Investigators gathered information from each household (defined as a group of people living together and sleeping under the same roof) on the size of the family and the number of births and deaths since January 2002. The data enabled a comparison of mortality in the 15 months before the invasion with that during the 18 months since then. The differing time durations of the two periods were standardised to enable an accurate comparison. An expert statistician told Frontline that the method adopted by the survey was appropriate for a war-ravaged situation. He said that cluster sample surveys enable the gathering of in-depth information from participants while capturing the variations across the country. Scientists followed a similar methodology to estimate casualties in Kosovo in the 1990s.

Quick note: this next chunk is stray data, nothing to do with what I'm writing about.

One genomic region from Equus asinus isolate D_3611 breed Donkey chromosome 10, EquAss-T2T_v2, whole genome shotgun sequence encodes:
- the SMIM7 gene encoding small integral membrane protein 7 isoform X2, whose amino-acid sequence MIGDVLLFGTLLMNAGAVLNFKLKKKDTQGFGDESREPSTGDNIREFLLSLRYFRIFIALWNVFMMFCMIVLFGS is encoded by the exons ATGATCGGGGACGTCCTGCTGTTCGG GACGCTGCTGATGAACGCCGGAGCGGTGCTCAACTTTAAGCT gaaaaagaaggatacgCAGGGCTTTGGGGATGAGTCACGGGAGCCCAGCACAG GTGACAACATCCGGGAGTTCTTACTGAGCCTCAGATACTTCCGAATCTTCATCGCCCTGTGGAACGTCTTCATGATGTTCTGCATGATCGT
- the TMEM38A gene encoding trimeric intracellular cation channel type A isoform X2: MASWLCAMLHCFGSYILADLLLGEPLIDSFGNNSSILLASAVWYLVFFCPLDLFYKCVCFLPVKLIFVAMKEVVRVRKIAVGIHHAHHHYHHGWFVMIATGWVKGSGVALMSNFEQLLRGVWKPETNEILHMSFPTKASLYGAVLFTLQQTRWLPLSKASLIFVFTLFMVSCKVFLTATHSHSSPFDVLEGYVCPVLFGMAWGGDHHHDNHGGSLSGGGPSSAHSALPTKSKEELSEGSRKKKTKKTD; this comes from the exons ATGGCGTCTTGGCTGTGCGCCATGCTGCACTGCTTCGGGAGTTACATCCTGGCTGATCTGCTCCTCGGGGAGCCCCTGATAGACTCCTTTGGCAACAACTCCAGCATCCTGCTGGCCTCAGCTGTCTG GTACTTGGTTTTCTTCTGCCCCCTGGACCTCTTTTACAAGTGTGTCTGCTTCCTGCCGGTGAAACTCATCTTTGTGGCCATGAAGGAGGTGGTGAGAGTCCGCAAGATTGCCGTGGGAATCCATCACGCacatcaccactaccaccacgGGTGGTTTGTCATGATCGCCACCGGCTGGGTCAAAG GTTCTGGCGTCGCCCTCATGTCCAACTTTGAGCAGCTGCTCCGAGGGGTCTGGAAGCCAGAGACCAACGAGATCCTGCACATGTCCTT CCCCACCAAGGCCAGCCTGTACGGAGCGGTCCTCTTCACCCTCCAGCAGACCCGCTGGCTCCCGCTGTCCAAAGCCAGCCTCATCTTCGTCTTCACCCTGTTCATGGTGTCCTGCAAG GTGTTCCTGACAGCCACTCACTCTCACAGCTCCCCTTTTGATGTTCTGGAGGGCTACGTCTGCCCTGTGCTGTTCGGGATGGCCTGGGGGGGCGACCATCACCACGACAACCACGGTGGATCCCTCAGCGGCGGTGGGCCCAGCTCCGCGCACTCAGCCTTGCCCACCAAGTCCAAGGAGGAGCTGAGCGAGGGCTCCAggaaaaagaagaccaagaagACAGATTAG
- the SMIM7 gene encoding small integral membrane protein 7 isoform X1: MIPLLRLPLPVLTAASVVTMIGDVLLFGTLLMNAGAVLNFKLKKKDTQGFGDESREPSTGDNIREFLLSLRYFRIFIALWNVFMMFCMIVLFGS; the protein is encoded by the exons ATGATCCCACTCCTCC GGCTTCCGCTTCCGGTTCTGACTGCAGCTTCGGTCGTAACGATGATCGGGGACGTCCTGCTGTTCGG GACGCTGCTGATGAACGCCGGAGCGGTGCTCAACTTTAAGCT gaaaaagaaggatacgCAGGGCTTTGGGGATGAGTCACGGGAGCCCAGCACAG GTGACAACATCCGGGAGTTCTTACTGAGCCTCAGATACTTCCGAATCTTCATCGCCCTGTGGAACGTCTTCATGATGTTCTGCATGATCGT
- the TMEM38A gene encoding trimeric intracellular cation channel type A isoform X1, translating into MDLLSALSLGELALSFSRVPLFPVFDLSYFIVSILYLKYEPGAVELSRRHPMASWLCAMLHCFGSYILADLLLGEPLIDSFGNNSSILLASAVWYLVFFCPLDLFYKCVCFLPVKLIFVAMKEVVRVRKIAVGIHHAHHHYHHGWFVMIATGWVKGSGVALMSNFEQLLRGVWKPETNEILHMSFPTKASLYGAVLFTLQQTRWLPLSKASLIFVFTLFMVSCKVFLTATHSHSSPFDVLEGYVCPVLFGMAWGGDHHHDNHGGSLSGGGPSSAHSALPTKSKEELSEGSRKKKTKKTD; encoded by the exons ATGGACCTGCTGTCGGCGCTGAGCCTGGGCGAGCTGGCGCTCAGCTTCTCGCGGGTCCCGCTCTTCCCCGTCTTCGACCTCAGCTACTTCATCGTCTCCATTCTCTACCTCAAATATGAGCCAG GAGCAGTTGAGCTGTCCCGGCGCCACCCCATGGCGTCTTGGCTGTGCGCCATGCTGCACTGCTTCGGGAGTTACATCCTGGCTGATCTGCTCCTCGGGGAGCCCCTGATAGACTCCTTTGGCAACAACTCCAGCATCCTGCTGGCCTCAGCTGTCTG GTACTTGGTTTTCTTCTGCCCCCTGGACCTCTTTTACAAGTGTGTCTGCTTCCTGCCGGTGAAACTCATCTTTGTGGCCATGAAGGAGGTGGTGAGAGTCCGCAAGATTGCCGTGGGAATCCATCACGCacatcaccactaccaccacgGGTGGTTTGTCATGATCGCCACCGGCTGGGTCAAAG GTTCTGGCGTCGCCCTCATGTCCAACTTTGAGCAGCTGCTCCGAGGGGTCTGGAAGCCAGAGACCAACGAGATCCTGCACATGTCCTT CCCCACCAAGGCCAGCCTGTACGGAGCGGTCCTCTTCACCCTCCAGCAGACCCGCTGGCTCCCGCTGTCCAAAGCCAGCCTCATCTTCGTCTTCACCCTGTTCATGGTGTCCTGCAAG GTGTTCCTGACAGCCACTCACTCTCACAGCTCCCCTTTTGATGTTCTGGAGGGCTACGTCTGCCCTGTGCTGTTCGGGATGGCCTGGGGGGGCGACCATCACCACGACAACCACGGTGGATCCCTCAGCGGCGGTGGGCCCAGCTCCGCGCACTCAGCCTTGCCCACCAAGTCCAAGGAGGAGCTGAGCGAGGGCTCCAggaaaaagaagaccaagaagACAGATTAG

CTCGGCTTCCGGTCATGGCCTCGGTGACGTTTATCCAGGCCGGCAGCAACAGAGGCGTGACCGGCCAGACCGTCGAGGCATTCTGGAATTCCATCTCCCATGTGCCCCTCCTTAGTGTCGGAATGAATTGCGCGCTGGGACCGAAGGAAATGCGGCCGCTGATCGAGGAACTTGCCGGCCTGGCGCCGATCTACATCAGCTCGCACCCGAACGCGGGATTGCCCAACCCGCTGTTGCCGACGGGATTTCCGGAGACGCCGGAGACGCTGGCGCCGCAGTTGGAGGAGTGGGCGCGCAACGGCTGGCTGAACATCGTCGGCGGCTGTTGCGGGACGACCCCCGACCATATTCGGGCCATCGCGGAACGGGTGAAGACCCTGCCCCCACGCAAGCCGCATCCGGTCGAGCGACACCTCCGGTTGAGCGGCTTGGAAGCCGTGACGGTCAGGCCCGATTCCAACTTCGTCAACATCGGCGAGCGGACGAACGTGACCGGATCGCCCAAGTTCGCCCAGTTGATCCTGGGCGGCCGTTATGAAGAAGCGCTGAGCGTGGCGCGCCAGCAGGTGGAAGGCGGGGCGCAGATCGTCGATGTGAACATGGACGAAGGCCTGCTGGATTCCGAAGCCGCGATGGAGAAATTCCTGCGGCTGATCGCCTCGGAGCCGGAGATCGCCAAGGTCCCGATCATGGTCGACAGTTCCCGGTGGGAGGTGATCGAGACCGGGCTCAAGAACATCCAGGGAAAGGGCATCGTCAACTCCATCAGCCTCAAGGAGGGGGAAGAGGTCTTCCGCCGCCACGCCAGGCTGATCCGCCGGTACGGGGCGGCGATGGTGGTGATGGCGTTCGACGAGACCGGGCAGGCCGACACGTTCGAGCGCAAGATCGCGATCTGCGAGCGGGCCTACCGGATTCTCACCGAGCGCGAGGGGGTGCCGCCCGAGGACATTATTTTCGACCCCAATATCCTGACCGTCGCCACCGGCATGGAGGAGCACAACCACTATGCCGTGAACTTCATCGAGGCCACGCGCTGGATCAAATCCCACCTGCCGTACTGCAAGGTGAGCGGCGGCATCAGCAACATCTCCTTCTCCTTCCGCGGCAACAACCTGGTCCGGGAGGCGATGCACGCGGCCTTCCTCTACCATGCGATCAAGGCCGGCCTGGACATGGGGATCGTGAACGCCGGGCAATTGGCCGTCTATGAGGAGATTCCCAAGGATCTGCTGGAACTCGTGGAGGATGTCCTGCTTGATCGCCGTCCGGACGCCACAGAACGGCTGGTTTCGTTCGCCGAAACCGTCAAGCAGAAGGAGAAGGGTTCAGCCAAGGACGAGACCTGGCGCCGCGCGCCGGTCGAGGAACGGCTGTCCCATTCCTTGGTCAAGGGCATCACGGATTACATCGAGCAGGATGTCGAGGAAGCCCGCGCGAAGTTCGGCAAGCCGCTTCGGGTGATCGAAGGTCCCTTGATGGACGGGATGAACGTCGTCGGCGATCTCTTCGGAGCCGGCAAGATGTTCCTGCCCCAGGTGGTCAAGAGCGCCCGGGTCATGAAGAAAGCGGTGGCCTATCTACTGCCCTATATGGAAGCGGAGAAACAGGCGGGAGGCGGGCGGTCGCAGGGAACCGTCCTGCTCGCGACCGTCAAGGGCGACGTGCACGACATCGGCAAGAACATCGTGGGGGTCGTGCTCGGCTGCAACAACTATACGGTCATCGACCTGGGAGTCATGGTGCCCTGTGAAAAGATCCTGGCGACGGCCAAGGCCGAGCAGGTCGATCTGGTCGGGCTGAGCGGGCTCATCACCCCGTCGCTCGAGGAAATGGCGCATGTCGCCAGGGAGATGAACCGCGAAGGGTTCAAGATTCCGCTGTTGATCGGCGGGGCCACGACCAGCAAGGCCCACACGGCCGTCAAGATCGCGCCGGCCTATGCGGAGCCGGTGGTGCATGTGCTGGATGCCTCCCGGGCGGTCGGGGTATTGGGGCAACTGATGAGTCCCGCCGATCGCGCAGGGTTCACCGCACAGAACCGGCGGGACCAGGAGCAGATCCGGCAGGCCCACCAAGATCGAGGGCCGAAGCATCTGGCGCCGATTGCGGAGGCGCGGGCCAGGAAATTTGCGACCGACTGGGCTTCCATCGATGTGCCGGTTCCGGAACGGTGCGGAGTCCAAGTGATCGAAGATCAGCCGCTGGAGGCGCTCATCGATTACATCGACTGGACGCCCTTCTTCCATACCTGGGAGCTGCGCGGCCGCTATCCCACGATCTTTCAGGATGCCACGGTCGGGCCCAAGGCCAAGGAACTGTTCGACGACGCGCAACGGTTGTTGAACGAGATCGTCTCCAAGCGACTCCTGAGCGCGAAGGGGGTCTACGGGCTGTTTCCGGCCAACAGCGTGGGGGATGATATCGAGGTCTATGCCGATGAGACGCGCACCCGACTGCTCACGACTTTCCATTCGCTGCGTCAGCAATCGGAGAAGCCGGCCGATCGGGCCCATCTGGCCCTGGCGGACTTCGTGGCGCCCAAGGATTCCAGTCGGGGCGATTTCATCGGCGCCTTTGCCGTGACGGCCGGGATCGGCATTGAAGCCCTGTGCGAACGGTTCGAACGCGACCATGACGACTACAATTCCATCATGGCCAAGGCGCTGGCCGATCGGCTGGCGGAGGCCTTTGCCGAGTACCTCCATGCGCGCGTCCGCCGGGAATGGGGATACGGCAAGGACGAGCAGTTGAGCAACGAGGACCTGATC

THE survey revealed 46 deaths in the households surveyed before the war. There were 142 deaths in the same households after the invasion. This implies that the death rate more than doubled after the invasion - from 5 deaths per 1,000 people per year to 12.3 deaths per 1,000 people per year. More than one-third of the deaths in the clusters surveyed were concentrated in the Falluja area. The survey recorded 53 deaths in Fallujah, compared to 1.4 deaths that would have been expected if Iraq had not been invaded. The survey confirms that the fierce Iraqi resistance there, and the occupying forces' recourse to aerial bombardment, have resulted in the high death rates in the area. The "risk of death" in Iraq after the invasion was more than two-and-a-half times that before the occupation. Even if the high level of casualties in Falluja is ignored as an "aberration", the risk of death after the invasion was still one-and-a-half times that before the invasion. The study noted that violence was "geographically widespread", and that the "violence-specific mortality rate went up 58-fold" after the invasion. The most common causes of death before the invasion of Iraq were heart attacks, strokes and other chronic disorders; after the invasion, it was violence. About 95 per cent of such deaths have been caused by troops using bombs and firing from helicopter gunships. Infant mortality rose from 29 deaths per 1,000 live births before the invasion to 57 deaths per 1,000 since then.